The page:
Tuesday, January 13, 2009

How the Russians renamed my wife and confused the French

Sometime in October 2008, my wife's Russian passport was about to expire. Because of that, she visited the Russian embassy in Prague in order to get it renewed. Because you never know what documents and in what form will the Russian authorities need (and how much it will cost), it took four visits in total: Marina initially forgot to bring a couple of her photographs with her, on her second visit they decided they needed our wedding certificate again (they've already had it since after our wedding when they official changed her name to Jermářová) and on her third visit, she successfully submitted the passport renewal form plus a negligible fee of CZK 3000, at that time an equivalent of roughly EUR 125 or USD 176. On the fourth visit, it was the embassy's turn. Because perhaps it would be considered a bad form in Russia to let the holder of the newly issued passport verify if everything is alright with it, they let her sign the completion certificate and let her go with the precious document. What a surprise when I found out that along with a new travel document, she has also received a new name! After the marriage, the old passport was altered to spell her new last name Jermářová (both in the Cyrillic and the Latin alphabet). In Cyrillic, the closest transcription from Czech would be Ермаржова (which translates back to Czech as Jermaržova), while the preferred transcription to mere Latin alphabet is simply Jermarova. Now, the problem is that in the new passport, they used a different transcription which is neither Czech nor mere Latin alphabet. It reads as: Ermarzhova, which is quite far from what I have in my passport: Jermář, and can confuse people with lack of imagination.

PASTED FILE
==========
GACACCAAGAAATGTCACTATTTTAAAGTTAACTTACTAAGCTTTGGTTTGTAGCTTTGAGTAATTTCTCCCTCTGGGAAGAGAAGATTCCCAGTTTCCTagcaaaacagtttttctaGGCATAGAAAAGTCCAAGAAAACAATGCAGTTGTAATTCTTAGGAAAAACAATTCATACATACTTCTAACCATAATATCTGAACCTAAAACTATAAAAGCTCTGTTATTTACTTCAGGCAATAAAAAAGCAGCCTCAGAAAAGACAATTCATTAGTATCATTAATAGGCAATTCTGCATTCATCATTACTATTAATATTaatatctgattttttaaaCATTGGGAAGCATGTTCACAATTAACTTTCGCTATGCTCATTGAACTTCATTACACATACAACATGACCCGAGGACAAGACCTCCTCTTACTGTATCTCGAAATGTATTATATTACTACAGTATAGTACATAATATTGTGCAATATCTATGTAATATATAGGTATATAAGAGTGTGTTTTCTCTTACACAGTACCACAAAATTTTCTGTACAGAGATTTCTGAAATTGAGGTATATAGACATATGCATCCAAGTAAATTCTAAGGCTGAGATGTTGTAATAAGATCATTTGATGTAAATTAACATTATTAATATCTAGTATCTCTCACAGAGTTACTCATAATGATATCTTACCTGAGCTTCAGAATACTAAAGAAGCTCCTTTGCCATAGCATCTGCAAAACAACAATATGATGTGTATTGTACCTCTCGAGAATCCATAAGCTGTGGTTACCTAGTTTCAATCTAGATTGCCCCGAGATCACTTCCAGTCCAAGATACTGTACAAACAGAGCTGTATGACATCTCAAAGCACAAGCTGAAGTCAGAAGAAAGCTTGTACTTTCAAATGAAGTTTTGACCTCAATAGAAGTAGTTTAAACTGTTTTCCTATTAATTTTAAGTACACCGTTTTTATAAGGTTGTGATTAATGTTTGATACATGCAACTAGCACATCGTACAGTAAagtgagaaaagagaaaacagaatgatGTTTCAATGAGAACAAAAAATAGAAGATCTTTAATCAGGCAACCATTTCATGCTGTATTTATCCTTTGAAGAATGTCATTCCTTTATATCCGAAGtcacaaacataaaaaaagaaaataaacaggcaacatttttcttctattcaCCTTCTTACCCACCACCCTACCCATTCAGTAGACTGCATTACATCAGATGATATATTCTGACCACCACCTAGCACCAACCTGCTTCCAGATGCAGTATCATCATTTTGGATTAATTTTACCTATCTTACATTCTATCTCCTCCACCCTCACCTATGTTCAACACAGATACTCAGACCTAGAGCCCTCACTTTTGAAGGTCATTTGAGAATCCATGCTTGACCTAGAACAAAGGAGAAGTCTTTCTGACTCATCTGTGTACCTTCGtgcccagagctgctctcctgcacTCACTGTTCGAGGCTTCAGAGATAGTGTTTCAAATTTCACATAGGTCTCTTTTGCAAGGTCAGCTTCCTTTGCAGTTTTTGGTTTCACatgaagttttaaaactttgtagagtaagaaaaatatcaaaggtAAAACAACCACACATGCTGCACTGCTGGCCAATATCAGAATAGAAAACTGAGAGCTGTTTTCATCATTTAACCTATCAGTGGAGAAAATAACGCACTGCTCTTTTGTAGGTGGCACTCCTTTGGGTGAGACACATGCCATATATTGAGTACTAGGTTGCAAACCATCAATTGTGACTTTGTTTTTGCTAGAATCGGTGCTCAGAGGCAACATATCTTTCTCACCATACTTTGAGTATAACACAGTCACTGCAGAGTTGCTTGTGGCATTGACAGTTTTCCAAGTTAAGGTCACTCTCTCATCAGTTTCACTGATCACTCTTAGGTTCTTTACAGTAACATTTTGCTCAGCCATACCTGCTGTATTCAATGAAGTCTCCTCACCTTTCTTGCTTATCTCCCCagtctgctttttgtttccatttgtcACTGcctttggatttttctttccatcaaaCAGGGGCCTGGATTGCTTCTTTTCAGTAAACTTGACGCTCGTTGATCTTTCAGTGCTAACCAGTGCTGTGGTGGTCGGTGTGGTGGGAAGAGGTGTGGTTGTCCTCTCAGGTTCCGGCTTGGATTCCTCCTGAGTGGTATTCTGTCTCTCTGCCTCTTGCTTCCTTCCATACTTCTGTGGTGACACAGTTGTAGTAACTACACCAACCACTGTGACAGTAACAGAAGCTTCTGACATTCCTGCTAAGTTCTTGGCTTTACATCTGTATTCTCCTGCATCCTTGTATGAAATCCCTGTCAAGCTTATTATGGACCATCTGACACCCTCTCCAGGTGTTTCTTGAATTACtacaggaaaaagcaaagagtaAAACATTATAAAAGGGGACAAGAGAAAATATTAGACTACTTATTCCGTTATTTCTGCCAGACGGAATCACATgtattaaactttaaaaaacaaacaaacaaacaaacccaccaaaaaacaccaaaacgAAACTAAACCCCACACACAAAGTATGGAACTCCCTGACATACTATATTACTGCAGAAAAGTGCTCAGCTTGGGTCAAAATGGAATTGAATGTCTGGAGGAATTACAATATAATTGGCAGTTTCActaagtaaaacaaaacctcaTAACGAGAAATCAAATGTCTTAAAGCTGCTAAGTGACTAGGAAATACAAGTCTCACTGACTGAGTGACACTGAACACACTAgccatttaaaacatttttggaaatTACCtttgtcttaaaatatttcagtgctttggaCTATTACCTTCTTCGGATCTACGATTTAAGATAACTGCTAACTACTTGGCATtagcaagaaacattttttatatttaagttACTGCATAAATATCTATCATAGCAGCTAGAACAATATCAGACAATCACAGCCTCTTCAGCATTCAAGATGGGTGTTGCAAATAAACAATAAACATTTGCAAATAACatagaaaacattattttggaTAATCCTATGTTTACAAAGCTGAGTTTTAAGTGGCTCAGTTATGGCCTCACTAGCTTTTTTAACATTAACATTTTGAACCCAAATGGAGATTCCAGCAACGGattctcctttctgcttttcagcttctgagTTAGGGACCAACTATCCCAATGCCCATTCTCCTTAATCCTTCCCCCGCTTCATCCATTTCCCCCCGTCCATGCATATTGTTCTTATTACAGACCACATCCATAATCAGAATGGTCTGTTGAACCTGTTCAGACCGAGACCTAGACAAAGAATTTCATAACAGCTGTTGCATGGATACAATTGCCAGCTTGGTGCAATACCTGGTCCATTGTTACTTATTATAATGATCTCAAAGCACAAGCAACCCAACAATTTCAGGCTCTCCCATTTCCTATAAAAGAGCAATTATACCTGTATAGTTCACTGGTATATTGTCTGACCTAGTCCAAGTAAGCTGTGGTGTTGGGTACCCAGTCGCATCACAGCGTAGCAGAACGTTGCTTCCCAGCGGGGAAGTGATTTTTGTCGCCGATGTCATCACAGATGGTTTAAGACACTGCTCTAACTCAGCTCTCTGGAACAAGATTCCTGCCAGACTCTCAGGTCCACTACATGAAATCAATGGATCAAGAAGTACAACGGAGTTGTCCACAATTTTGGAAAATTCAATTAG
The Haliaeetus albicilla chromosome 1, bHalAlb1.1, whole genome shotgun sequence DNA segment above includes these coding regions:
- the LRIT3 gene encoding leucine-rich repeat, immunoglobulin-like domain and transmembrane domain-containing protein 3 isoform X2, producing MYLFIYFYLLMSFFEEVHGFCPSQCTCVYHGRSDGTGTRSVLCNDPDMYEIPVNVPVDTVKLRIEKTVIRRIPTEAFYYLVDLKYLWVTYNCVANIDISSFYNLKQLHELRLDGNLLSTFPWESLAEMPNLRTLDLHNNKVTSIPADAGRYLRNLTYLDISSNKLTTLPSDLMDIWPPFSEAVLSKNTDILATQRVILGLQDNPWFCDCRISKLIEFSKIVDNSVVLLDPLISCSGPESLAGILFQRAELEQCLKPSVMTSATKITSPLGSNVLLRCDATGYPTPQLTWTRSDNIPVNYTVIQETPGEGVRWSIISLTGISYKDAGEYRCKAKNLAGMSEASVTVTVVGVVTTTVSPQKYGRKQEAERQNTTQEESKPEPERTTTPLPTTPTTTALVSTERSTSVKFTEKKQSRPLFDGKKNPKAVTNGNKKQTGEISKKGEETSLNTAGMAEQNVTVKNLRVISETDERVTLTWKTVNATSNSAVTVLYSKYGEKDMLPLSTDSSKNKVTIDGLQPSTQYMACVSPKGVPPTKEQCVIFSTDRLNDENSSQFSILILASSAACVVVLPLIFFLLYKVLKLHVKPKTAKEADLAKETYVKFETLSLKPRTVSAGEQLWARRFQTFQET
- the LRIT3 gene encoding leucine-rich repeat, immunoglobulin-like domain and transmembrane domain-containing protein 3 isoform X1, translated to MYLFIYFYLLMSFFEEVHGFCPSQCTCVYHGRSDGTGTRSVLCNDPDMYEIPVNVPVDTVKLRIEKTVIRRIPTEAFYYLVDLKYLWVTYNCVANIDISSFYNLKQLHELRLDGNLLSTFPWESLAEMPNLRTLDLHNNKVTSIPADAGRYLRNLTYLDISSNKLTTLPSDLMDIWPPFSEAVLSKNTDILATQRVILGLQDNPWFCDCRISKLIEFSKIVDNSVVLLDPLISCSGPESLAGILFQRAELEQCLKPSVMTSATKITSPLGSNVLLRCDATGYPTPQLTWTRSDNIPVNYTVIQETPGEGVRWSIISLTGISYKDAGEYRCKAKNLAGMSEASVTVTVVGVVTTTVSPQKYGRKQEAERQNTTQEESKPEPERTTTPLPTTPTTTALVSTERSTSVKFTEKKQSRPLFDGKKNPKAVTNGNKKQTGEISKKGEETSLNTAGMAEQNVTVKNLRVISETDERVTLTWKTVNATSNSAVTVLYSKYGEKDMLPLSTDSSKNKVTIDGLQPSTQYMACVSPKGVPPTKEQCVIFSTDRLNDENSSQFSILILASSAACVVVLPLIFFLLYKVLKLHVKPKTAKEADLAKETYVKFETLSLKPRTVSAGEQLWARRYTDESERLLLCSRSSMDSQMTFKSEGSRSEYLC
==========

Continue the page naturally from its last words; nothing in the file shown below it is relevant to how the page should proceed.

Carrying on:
I suspected future problems, but the Czech authorities, despite all worries, did not have any problems with this and continued to call my wife using her Czech last name. They even managed to fix the name on the Czech/EU permanent-stay enclosure in the Russian passport, so I hoped that it is safe to travel with Marina at least across Europe. In December, we went to Paris and spent few days there. Right before our home flight, the French airport authority, who served at the check-in, diligently and compulsorily identified the name mismatch and called a more knowledgeable colleague to help. It took me by surprise that the French authorities, the true candid Europeans, would not consult the EU enclosure of the passport, but would accept the bigger challenge and try to decipher the national page which is half in Cyrillic and half a Latin transcription from Cyrillic. After some explanation from my side, the French were eventually able to find some lexical similarity between the two last names (the Levenshtein distance between Ermarzhova and Jermář is 7 and 4 between Ermarzhova and Jermarova).

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